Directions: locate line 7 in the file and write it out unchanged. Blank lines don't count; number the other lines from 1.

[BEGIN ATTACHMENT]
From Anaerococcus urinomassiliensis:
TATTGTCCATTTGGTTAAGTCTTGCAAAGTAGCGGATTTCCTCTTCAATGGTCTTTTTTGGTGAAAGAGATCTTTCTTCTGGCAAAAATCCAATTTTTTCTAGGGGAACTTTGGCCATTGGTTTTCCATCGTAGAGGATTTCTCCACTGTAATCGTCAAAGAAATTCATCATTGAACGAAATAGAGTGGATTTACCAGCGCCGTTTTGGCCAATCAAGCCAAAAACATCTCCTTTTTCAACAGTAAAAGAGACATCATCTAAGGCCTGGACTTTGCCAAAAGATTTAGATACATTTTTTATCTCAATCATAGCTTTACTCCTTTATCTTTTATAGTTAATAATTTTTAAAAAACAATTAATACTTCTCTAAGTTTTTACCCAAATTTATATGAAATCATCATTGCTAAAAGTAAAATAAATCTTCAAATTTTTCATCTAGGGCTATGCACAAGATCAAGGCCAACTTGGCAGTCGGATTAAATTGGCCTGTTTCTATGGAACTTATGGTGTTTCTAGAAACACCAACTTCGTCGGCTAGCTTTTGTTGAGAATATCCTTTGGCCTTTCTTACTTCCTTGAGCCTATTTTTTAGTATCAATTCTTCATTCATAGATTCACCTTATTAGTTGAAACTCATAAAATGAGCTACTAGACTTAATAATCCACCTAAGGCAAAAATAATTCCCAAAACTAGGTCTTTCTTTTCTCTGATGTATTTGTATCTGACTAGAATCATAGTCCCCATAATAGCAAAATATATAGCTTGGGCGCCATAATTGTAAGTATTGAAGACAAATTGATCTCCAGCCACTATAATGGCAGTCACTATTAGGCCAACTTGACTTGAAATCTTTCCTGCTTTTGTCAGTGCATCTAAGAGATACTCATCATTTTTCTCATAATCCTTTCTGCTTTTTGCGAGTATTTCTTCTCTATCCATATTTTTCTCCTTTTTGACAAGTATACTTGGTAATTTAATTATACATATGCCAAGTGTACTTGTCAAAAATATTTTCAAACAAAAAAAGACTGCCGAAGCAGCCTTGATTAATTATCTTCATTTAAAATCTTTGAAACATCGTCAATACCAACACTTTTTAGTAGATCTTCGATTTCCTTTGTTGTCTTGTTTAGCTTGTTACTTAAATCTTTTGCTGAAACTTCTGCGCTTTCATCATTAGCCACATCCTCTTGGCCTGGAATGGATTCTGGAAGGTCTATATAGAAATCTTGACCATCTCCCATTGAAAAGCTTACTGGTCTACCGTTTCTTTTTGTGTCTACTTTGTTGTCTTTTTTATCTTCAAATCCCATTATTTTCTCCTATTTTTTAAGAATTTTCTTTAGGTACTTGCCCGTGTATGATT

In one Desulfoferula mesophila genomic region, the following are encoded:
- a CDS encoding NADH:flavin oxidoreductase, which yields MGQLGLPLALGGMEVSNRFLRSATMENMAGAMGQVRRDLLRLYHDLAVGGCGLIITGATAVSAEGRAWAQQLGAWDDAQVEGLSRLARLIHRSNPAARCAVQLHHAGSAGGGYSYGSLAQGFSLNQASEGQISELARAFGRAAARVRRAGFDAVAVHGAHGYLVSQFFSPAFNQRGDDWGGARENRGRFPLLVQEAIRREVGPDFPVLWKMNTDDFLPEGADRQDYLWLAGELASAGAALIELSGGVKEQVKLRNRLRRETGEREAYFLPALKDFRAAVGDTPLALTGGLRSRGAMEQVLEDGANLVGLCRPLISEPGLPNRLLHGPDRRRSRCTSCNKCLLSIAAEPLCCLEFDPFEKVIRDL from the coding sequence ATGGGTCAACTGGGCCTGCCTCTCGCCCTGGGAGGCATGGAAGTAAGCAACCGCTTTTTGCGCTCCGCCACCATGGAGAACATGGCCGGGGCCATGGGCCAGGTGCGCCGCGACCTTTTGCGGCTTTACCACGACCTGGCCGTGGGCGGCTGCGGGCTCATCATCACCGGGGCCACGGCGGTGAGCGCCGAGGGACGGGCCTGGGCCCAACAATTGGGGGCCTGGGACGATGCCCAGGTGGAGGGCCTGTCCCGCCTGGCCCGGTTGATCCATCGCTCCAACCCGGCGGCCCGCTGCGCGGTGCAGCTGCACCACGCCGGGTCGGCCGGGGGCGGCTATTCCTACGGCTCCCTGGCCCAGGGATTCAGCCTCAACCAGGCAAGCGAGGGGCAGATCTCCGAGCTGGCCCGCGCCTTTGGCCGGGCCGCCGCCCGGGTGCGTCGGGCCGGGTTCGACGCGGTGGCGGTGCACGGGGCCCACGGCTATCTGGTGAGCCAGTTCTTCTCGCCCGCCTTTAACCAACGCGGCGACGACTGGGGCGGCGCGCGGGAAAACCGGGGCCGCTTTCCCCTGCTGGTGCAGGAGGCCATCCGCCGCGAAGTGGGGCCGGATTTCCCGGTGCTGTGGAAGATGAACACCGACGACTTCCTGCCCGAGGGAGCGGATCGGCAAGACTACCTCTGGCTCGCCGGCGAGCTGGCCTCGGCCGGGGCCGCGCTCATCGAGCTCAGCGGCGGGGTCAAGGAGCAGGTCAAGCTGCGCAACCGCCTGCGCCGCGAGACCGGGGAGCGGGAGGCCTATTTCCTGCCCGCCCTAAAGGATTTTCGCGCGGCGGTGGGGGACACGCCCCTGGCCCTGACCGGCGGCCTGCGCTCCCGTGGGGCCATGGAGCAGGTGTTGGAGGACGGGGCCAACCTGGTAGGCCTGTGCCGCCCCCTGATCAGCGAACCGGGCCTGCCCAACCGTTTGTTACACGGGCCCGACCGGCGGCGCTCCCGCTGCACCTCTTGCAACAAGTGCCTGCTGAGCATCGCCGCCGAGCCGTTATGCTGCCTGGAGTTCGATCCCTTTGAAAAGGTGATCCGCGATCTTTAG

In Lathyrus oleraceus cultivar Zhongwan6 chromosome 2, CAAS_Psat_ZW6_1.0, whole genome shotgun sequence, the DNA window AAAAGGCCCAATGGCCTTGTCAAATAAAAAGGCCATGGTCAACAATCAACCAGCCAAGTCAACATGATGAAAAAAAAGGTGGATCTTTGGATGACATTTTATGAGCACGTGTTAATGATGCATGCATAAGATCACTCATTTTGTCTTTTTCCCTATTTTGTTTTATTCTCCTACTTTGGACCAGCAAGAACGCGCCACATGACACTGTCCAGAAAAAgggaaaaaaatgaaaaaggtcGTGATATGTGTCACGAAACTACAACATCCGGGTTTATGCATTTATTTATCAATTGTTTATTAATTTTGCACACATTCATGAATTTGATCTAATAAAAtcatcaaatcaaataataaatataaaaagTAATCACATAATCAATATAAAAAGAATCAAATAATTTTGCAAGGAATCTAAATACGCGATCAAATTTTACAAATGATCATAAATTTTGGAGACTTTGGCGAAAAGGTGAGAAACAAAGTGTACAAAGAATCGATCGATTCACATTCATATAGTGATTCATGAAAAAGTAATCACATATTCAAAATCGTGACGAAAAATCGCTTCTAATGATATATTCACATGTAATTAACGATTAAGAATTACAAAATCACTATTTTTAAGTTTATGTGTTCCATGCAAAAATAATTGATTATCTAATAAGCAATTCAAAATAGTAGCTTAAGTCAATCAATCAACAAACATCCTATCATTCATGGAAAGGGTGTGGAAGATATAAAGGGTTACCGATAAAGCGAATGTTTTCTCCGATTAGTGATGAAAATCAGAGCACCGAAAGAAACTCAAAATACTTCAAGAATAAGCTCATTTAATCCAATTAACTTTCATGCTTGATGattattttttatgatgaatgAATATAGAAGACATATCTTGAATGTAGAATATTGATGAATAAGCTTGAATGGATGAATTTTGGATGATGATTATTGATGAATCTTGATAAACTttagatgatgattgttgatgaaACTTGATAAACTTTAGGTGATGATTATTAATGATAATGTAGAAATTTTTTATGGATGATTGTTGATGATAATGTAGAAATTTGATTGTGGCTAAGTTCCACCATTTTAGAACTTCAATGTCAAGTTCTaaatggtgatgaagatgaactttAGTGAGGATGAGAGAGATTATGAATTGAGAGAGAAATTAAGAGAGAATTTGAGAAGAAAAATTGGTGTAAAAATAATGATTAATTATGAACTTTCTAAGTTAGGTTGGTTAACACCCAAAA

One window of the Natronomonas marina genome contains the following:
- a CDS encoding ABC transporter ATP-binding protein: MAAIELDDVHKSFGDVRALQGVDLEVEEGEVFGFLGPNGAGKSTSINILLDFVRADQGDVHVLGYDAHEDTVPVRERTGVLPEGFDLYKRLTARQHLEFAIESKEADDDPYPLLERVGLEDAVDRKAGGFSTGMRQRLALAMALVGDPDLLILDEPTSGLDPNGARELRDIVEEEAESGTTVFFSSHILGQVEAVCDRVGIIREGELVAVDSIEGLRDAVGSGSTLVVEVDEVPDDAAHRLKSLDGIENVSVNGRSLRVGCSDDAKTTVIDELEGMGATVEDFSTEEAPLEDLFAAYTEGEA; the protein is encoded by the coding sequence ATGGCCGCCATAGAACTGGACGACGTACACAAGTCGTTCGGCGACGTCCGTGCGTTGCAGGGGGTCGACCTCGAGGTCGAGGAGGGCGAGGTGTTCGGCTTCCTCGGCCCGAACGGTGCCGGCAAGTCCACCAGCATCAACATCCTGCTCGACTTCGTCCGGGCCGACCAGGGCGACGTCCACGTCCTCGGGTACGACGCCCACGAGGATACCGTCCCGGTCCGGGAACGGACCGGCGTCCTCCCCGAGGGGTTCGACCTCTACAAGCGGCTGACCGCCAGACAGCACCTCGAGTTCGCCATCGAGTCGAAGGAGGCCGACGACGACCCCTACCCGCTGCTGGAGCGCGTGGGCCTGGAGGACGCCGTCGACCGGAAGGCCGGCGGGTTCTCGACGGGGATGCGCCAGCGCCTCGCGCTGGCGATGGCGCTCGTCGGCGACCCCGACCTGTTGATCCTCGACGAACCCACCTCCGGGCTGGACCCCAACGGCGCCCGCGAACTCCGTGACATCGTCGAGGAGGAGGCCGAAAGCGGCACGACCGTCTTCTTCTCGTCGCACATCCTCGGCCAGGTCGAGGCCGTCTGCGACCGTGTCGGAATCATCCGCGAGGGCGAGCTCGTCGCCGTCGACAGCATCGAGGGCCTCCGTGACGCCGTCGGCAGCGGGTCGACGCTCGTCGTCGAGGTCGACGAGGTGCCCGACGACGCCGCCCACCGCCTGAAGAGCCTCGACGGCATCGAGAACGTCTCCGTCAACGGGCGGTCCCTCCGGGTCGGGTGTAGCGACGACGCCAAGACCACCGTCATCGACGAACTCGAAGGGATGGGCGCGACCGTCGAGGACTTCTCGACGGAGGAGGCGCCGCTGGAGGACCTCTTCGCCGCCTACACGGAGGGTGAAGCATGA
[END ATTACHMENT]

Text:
- a CDS encoding ABC transporter ATP-binding protein: MAAIELDDVHKSFGDVRALQGVDLEVEEGEVFGFLGPNGAGKSTSINILLDFVRADQGDVHVLGYDAHEDTVPVRERTGVLPEGFDLYKRLTARQHLEFAIESKEADDDPYPLLERVGLEDAVDRKAGGFSTGMRQRLALAMALVGDPDLLILDEPTSGLDPNGARELRDIVEEEAESGTTVFFSSHILGQVEAVCDRVGIIREGELVAVDSIEGLRDAVGSGSTLVVEVDEVPDDAAHRLKSLDGIENVSVNGRSLRVGCSDDAKTTVIDELEGMGATVEDFSTEEAPLEDLFAAYTEGEA; the protein is encoded by the coding sequence ATGGCCGCCATAGAACTGGACGACGTACACAAGTCGTTCGGCGACGTCCGTGCGTTGCAGGGGGTCGACCTCGAGGTCGAGGAGGGCGAGGTGTTCGGCTTCCTCGGCCCGAACGGTGCCGGCAAGTCCACCAGCATCAACATCCTGCTCGACTTCGTCCGGGCCGACCAGGGCGACGTCCACGTCCTCGGGTACGACGCCCACGAGGATACCGTCCCGGTCCGGGAACGGACCGGCGTCCTCCCCGAGGGGTTCGACCTCTACAAGCGGCTGACCGCCAGACAGCACCTCGAGTTCGCCATCGAGTCGAAGGAGGCCGACGACGACCCCTACCCGCTGCTGGAGCGCGTGGGCCTGGAGGACGCCGTCGACCGGAAGGCCGGCGGGTTCTCGACGGGGATGCGCCAGCGCCTCGCGCTGGCGATGGCGCTCGTCGGCGACCCCGACCTGTTGATCCTCGACGAACCCACCTCCGGGCTGGACCCCAACGGCGCCCGCGAACTCCGTGACATCGTCGAGGAGGAGGCCGAAAGCGGCACGACCGTCTTCTTCTCGTCGCACATCCTCGGCCAGGTCGAGGCCGTCTGCGACCGTGTCGGAATCATCCGCGAGGGCGAGCTCGTCGCCGTCGACAGCATCGAGGGCCTCCGTGACGCCGTCGGCAGCGGGTCGACGCTCGTCGTCGAGGTCGACGAGGTGCCCGACGACGCCGCCCACCGCCTGAAGAGCCTCGACGGCATCGAGAACGTCTCCGTCAACGGGCGGTCCCTCCGGGTCGGGTGTAGCGACGACGCCAAGACCACCGTCATCGACGAACTCGAAGGGATGGGCGCGACCGTCGAGGACTTCTCGACGGAGGAGGCGCCGCTGGAGGACCTCTTCGCCGCCTACACGGAGGGTGAAGCATGA